i agree most certainly ! placebo is huge :) and they might have been over hyped (at least that was my feeling) with reviews on youtube of sponsored products (without mentioning it !) where people where raving about all kinds of details like rhythm, speed, singer in the room, curtains swooped away etc etc etc the usual even the if they dont sound good you need better equipment... all the classics.
 
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I'm going to partially disagree with you on this, speaking as someone who owns LX521's and has used mainly dipoles and planar speakers for the past 20 years. I think they'd measure much better than this low-end Magnepan did but I wouldn't be surprised if a Revel or cheap JBL measured as well or better. OTOH, I think that if someone were to listen to a pair of properly engineered dipoles properly setup in a room they'd hear things not conveyed by a positive Klippel NFS analysis. No science to back up my hunch as I don't have a Klippel NFS system setup in my garage.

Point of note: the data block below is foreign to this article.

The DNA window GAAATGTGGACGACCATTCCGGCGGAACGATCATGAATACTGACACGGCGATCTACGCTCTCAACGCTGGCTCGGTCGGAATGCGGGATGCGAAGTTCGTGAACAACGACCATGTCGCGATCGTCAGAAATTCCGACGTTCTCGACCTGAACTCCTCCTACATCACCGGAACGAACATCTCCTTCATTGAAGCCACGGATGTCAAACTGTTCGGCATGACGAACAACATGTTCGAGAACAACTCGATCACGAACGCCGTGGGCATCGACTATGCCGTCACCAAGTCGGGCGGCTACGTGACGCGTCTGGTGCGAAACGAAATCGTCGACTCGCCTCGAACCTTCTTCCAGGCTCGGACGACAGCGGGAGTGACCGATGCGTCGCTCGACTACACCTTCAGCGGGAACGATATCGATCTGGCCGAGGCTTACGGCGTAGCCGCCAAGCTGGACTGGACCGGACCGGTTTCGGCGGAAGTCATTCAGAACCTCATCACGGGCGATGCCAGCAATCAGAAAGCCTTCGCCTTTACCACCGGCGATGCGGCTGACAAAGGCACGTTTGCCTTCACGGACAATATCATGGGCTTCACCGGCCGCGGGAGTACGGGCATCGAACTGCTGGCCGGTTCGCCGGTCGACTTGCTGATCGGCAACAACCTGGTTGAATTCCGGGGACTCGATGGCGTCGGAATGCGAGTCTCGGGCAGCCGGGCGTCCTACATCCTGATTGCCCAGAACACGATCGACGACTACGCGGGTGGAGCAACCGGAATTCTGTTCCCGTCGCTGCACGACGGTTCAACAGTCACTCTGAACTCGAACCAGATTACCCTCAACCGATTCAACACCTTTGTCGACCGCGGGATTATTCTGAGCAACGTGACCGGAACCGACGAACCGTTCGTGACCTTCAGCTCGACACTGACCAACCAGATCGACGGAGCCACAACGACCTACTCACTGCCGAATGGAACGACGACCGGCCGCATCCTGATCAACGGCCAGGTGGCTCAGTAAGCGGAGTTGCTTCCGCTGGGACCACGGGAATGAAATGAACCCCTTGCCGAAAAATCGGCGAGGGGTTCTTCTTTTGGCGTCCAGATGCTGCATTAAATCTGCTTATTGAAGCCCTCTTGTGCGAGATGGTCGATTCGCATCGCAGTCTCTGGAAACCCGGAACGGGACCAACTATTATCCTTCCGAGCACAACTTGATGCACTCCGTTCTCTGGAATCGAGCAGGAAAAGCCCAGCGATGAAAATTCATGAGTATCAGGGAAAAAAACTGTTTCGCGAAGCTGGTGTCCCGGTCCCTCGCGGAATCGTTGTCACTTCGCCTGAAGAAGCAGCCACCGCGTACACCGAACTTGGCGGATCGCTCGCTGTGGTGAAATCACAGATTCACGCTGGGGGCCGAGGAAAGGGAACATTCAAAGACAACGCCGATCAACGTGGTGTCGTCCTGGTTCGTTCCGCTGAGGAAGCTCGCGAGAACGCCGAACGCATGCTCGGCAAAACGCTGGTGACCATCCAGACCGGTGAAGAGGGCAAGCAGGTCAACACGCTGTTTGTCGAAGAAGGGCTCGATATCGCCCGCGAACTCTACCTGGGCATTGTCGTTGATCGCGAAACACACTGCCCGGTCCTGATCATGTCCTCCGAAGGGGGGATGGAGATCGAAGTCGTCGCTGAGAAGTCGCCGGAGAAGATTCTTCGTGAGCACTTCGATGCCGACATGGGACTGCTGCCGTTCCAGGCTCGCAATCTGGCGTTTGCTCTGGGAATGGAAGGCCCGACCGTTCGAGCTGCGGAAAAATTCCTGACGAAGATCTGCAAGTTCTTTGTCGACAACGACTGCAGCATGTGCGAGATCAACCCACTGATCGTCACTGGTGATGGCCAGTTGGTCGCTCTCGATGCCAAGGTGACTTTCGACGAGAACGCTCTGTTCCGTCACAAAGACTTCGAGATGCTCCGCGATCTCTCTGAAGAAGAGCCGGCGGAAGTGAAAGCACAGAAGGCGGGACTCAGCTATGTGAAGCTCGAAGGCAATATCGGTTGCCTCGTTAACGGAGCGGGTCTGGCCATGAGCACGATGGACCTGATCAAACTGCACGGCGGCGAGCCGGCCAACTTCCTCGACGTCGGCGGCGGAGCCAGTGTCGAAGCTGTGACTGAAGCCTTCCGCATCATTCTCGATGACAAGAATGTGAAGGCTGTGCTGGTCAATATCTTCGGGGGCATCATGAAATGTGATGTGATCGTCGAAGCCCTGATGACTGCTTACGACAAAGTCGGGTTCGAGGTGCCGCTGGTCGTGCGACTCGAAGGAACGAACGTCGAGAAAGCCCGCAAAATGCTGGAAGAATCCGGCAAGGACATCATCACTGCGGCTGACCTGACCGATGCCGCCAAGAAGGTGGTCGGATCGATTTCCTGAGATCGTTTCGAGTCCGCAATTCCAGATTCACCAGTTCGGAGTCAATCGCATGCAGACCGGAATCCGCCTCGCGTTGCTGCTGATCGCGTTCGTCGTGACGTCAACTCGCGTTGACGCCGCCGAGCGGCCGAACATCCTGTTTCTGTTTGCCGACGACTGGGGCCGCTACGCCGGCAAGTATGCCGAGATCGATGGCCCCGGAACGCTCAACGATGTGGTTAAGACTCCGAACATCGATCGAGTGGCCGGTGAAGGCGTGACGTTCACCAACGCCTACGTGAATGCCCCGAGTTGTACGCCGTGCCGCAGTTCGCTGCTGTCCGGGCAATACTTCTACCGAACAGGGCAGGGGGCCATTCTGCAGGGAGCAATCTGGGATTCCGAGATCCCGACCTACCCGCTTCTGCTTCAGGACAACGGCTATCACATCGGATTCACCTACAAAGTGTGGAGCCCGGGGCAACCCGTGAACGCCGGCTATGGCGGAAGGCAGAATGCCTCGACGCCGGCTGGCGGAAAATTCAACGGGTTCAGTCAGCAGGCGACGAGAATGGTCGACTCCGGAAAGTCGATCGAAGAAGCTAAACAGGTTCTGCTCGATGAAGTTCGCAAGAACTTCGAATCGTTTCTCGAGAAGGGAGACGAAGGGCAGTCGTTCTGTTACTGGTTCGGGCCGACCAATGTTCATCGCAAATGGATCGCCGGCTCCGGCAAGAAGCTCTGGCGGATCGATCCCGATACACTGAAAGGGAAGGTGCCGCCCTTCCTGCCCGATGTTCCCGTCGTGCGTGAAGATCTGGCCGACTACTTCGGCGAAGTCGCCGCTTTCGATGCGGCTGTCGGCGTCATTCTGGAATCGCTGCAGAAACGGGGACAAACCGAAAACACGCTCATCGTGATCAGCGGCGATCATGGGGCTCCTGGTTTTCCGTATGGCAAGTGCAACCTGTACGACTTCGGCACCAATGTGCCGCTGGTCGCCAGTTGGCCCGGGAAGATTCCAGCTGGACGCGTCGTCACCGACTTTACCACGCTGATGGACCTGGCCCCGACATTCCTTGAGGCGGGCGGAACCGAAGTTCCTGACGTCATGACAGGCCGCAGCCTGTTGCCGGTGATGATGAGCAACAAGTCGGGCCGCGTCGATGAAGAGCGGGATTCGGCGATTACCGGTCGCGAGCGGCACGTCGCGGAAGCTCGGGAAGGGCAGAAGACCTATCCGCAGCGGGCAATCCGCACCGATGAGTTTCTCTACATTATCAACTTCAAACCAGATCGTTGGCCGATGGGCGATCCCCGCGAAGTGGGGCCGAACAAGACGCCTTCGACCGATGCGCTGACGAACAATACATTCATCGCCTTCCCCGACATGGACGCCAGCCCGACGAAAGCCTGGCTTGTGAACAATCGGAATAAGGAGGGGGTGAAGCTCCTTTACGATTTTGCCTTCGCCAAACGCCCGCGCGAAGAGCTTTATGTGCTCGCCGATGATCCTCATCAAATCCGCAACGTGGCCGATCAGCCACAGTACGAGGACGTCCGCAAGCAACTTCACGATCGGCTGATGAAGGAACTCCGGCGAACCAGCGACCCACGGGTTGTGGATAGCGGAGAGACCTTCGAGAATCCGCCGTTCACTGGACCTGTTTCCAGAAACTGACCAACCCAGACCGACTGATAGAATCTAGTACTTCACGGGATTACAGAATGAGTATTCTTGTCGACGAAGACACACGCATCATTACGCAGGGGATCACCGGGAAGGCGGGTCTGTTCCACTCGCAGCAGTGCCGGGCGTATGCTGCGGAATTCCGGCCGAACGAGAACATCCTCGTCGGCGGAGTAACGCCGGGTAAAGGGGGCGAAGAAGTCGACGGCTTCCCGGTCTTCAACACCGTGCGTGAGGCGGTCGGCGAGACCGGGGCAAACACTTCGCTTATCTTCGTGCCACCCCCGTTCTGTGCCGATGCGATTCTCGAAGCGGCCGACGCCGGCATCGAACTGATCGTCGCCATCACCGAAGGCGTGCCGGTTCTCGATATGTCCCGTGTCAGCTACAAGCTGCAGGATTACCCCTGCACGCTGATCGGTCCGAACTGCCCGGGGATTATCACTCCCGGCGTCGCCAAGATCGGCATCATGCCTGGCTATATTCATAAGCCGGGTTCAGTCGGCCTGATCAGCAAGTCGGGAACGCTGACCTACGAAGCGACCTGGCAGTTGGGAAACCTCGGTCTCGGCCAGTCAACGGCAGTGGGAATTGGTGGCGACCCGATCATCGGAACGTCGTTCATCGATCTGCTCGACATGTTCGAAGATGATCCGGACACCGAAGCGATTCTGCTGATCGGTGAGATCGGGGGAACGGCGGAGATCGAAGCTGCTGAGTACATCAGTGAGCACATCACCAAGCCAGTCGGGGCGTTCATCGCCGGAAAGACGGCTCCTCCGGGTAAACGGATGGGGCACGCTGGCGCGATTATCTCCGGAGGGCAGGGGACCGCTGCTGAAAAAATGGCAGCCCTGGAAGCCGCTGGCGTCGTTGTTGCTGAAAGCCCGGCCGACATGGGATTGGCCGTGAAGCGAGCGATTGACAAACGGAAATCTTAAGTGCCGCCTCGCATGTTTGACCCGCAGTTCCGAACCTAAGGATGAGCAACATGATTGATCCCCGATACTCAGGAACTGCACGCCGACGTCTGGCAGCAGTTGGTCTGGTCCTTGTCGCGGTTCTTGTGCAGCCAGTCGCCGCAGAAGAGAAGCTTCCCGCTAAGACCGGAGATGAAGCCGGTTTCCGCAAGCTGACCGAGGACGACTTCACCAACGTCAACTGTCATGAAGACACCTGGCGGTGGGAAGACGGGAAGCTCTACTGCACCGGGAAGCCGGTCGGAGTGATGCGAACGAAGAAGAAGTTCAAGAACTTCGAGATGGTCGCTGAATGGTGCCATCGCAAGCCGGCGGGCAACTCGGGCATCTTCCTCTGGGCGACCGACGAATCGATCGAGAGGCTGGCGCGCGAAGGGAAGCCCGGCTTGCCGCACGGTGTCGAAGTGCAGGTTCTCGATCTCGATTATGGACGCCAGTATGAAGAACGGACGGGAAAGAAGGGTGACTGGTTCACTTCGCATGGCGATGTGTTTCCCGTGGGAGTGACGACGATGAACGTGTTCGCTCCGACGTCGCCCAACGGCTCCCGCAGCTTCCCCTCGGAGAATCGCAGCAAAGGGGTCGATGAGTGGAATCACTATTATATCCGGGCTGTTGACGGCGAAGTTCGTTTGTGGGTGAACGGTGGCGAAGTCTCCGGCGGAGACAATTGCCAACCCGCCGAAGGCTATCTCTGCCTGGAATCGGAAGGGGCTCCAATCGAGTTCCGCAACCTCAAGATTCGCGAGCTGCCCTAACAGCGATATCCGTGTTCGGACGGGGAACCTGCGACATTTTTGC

Some reading to backup my hunch.
I've always wanted to see good polar response measurements of the Linkwitz dipole designs, but haven't come across any. A spinorama and polar diagram showing perfect dipole directivity would be ideal. It certainly wouldn't hurt to have well controlled directivity.

Sadly, the closest thing I've found was running across this Earl Geddes talk where he showcases the directivity of several speakers with his software tools.

"Let's look at the Orions...I have no idea why this speaker is rated so well, because it just doesn't measure that well."